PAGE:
Saturday, October 4, 2008

The Audacity of Critique: Barack Obama, American Muslims, and U.S. Foreign Policy in the Middle East

By Rayfield A. Waller

The Arab American News
August 29, 2008

African Americans should pressure Senator and Democratic presidential nominee Barack Obama to change U.S. policy toward the occupation of Palestine. Despite the warm response Obama enjoys from American Muslim and Arab American voters, we should stand for the right of our Muslim and Arab brothers and sisters to critique Obama. We should in fact lead the way in that critique.

Obama's summer tour of eight European and North African countries proved two things. One is that he's stunningly popular worldwide; the other is that he's moving from the left to the center in order to win conservative and pro-Israeli votes he thinks he needs here in the U.S.

African Americans are proud of Obama's universal popularity, but we must remember that after eight years of war, political strife and economic ruin fueled by a felonious Republican regime in Washington, the citizens of Europe and North Africa would likely welcome the rise of anyone who seems, like Obama, to be articulate, diplomatic, ethical and reasonably sane; all the things now lacking in the White House, the Pentagon, and the State Department.

African Americans should be less proud of Obama's move rightward, especially where America's anti-Arab racism and American foreign policy toward Muslim nations are concerned.

To wit: Obama's recent visit to Israel signals his acceptance of a persistent litmus test for American politicians by his dutifully demonstrating to the U.S. Jewish electorate that he will support the continuance of Washington's support for Israel's security; but by implication and symbolism, it also signals his acceptance of the Israeli lobby and Israel's occupation of Palestine.

We African Americans, in solidarity with Muslims everywhere and with Palestinian victims of the occupation, should demand, despite his fade to the right to cater to constituencies and to win votes, to know that Obama will be a president who seeks justice and seeks to amend the errors, crimes, and offenses of American foreign policy lately made even more egregious by the Patriot Act and the so-called "War on Terror" (from the Muslim point of view indistinguishable, certainly, from a neo-crusade).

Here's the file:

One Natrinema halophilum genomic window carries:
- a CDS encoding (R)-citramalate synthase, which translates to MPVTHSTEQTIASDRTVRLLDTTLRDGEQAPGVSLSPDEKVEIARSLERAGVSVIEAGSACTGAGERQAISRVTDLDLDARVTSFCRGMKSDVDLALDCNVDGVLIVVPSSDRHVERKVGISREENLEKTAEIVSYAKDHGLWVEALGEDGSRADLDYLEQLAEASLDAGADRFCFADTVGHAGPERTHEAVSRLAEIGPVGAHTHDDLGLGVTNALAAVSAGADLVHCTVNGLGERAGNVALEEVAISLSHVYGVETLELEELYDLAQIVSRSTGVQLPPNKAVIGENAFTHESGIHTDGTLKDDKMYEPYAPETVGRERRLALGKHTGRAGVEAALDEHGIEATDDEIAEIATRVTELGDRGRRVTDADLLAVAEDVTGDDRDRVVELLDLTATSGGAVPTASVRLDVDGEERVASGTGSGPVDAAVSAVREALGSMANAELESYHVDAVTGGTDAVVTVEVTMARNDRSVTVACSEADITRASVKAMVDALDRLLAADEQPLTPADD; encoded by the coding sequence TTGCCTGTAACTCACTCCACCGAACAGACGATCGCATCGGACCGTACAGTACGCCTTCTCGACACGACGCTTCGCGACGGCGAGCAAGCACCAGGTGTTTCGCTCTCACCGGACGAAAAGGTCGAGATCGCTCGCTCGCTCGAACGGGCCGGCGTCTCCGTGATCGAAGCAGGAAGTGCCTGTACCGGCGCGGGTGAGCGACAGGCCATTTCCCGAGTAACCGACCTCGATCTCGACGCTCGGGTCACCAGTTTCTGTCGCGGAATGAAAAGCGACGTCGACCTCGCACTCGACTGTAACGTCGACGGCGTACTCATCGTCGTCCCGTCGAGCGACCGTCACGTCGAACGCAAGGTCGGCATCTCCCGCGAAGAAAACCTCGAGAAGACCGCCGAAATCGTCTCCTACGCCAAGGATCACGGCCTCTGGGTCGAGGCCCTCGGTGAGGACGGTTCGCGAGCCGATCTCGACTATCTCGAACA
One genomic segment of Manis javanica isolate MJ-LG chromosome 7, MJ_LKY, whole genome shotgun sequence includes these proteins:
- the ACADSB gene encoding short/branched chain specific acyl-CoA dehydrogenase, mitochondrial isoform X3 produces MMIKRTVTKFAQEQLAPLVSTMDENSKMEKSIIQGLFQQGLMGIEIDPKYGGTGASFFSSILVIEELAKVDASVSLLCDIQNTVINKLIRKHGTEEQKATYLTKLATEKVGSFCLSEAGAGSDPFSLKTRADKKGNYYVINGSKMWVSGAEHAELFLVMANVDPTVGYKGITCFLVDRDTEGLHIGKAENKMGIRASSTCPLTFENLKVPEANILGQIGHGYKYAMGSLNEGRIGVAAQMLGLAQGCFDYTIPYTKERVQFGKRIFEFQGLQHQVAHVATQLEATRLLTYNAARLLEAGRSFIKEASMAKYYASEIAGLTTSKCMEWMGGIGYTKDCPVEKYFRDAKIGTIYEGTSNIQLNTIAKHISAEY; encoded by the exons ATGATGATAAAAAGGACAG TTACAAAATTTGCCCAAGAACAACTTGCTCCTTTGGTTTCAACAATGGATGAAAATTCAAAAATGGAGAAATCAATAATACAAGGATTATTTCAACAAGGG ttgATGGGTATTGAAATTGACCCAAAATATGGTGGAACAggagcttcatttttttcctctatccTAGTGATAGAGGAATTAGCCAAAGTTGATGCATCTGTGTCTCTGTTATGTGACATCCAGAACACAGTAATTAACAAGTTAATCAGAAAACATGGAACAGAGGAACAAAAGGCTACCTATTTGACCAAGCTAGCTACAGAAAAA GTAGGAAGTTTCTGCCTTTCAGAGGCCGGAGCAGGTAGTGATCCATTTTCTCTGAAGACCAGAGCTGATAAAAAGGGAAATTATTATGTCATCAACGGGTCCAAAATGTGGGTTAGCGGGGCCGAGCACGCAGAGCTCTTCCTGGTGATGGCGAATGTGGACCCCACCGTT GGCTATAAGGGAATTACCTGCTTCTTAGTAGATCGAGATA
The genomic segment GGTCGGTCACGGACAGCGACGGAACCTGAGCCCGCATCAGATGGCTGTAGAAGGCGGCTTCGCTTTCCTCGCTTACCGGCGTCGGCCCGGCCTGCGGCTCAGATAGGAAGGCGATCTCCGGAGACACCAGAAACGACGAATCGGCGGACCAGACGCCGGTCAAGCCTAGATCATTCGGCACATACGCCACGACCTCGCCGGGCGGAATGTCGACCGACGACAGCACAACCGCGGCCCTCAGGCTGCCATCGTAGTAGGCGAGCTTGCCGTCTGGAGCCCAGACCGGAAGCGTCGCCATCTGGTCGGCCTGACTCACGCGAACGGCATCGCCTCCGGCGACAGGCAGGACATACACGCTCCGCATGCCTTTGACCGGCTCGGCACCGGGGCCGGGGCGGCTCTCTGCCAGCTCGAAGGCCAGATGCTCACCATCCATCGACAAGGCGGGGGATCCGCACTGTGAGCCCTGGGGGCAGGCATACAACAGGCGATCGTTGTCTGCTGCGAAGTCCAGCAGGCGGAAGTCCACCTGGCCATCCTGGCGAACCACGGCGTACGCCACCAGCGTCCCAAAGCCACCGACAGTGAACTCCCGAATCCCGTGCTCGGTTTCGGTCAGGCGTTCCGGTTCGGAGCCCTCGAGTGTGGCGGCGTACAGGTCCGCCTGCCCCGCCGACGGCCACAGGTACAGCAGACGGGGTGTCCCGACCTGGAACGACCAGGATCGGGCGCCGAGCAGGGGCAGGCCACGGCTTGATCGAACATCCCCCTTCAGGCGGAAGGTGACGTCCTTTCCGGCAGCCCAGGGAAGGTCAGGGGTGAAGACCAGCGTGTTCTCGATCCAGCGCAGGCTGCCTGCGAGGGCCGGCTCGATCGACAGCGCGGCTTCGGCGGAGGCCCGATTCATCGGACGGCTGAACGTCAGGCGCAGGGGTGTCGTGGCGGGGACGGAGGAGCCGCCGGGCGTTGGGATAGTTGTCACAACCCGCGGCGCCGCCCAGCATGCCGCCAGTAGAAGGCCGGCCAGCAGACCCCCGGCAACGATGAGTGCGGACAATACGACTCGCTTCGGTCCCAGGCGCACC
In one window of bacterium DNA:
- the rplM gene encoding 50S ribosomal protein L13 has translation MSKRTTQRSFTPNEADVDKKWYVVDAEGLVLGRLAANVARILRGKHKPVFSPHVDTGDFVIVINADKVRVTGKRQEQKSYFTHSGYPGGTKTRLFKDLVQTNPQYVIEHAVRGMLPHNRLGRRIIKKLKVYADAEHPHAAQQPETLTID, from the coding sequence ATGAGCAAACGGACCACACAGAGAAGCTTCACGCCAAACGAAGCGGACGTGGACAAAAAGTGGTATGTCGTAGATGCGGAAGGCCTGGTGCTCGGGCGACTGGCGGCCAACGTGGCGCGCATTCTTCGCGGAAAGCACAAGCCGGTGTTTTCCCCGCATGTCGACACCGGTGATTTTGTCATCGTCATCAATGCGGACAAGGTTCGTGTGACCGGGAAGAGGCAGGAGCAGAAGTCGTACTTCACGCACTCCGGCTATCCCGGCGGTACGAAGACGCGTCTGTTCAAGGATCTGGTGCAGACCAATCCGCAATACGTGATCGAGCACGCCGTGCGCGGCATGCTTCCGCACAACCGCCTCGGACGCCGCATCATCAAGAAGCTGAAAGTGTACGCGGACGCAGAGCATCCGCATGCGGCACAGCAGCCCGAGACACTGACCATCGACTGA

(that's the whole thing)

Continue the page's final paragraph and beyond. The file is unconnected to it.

The War on Terror has created mischief with human rights, from America's criminal treatment of Iraqi and other Arab and Muslim prisoners at Guantanamo and inside Abu Ghraib, to the brutality of indiscriminate violence unleashed against Fallujah by American forces, to the illegal State Department and CIA participation in the crime of "rendition" (the kidnapping, assault against, torture and murder of dozens of citizens of sovereign nations, many of those citizens Muslims). There is much for the future President Obama to amend in U.S. behavior in the world.

Here at home in the U.S., growing anti-Muslim racism is reflected in dozens of offenses such as recent NYC media attacks on Debbie Almontaser, acknowledged "builder of bridges between Muslims, Christians, and Jews" and founding principal of the NYC Khalil Gibran school. Almontaser was coerced into resigning after she refused to denounce NYC Arab girls wearing t-shirts bearing the word "Intifada."

Xenophobic criticisms of the school include objections to its featuring halal dining, while NYC newspapers have denounced the school as a "madrassa": a haven for "terrorism" (madrasah of course means not a facility to teach violence but literally "a place where learning and teaching is done"). Almontaser has sued NYC to expose what she calls the "new McCarthyism" of this kind of treatment of prominent Arab and Muslim community leaders.

In light of these national and international events, images of Obama in yarmulke with President Shimon Peres and at Yad Vashem are designed to appeal to AIPAC, and meant in his words, to reaffirm the "special relationship" between the U.S. and Israel. But if Obama is truly to be a president representing the "audacity of hope," we should unabashedly pressure him, indeed demand of him that he support Palestinian hopes for an end to occupation and an end to the building of a Berlin-style wall to turn Palestinian territories into Bantustans. If "we are the change we have been waiting for," as Obama says, then we should demand a change: the Palestinians' right of return, their basic human right to water, and their right to control their own land, resources, and public utilities, must be respected.

Support by President Obama for tolerance of Muslims and Arabs here in the U.S. and for a new peace process that seeks a negotiated settlement in Palestine and respects the legitimacy and the interests of both Israel and Palestine is needed, not just candidate Obama's photo ops with President Mahmoud Abbas on a quick spin through Ramallah.